To ensure these features connected with Kenyan youth, team members from Virtual Heroes and WBIE traveled to Kenya to get a better understanding of the culture that plays a larger role in the serious game. According to the game’s designer at Virtual Heroes, Pamoja Mtaani consists of four large and unique environments based upon the different socio-economic regions of Nairobi, Kenya. The regions (Chini Ya Maji, Ulamini, Jijini, and an open-air Youth Festival) were designed using extensive in-country research with the ultimate goal of creating a truly immersive and culturally accurate living world.
“From our initial research, we realized that this game had to take a different approach from the conventional HIV/AIDS awareness didactic approach,” he explained. “We knew that the youth would resist an ‘in your face’ educational game, but we also wanted to avoid a simplified game that rewarded players for choosing the correct path to avoid ‘risky behaviors,’ because we felt that the youth would only make those decisions because the game would reward them for doing so, not because of any actual behavioral change within the player. Instead, we incorporated a ‘stealth learning’ approach that is concentrated within the game’s cinematics and character interactions.”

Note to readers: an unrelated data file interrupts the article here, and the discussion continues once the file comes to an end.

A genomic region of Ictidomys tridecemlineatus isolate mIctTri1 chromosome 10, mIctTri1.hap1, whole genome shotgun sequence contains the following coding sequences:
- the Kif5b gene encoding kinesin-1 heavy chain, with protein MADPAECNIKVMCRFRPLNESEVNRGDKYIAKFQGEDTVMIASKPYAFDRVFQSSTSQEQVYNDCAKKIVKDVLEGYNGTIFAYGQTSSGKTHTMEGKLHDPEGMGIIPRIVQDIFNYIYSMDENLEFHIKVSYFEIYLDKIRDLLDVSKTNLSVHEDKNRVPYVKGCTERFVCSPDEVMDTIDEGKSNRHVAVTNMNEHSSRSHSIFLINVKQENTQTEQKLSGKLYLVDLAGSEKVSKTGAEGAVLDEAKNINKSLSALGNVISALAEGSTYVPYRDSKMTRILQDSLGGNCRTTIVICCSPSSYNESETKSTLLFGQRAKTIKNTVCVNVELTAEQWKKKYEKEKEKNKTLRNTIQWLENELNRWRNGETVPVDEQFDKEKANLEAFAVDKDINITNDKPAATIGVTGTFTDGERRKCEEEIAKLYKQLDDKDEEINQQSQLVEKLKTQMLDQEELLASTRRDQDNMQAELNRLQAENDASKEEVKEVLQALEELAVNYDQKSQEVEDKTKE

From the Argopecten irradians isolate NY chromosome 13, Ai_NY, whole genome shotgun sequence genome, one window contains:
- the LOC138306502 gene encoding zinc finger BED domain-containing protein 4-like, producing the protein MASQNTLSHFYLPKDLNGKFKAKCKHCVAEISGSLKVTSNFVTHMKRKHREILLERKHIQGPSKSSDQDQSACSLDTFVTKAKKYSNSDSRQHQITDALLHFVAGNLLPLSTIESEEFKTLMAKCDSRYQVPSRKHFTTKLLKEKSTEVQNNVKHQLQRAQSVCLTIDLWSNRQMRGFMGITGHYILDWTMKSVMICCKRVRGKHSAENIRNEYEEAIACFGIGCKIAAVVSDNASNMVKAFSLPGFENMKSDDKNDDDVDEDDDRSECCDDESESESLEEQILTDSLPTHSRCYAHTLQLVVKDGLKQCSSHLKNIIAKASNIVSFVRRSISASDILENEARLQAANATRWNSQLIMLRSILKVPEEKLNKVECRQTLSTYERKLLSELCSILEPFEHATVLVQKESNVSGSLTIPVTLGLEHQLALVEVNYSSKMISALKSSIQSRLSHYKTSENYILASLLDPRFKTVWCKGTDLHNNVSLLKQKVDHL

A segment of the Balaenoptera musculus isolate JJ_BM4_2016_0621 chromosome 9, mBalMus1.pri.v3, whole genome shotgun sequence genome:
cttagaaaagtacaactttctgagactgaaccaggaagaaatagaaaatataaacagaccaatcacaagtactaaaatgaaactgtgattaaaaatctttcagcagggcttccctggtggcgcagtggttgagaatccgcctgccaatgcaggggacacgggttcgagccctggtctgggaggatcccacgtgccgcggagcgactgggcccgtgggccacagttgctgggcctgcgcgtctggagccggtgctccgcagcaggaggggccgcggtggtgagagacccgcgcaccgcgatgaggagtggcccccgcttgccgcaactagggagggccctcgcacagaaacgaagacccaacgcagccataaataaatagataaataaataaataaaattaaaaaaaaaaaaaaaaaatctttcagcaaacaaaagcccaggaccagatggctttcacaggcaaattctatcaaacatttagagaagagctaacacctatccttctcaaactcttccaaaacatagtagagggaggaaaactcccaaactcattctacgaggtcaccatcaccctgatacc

At the beginning of Pamoja Mtanni, each of the five playable characters practice a specific risky behavior that makes them more susceptible to contracting or spreading HIV. Throughout the course of gameplay, and reinforced through cinematics and in-game interactions, each character comes to realize the risks that they have been taking and the proper steps with which to avoid them.
Several production staff spent a lot of time in Africa to get up close and personal with the people and the environment. Aiding the team in bringing this virtual Kenya to life was Unreal Engine 2.5 technology. During development of the game, the team heavily used Unreal Engine tools like UnrealEd for level creation and content management, the UCC script compiler for game script creation, and a few other small tools such as font converter and Maya plug-ins.
Even though the game was initially deployed only in selected locations in Kenya, the original intent was always to increase HIV/AIDS awareness on the entire continent of Africa and to distribute the game in multiple countries. The differences in regional requirements for a videogame can be quite drastic, not only because of the different languages spoken in different areas and countries, but also ethnic and cultural differences.
In addition to future expansion of the game across Kenya and Africa, Pamoja Mtaani is part of a multimedia push by Warner Bros. across multiple divisions. Each of the five characters from the game are featured in a series of computer-animated shorts created by Warner Bros. Motion Picture Imaging that will introduce them to the target audience of Kenyan Youth. In addition, Warner Bros. Advanced Digital Services has created a website that will provide information on the Partnership for an HIV-Free Generation Initiative. Warner Bros. Motion Picture Imaging also created film trailers to raise awareness and drive viewer traffic to the PEPFAR documentary, “Saving Lives, Creating Hope” detailing the program.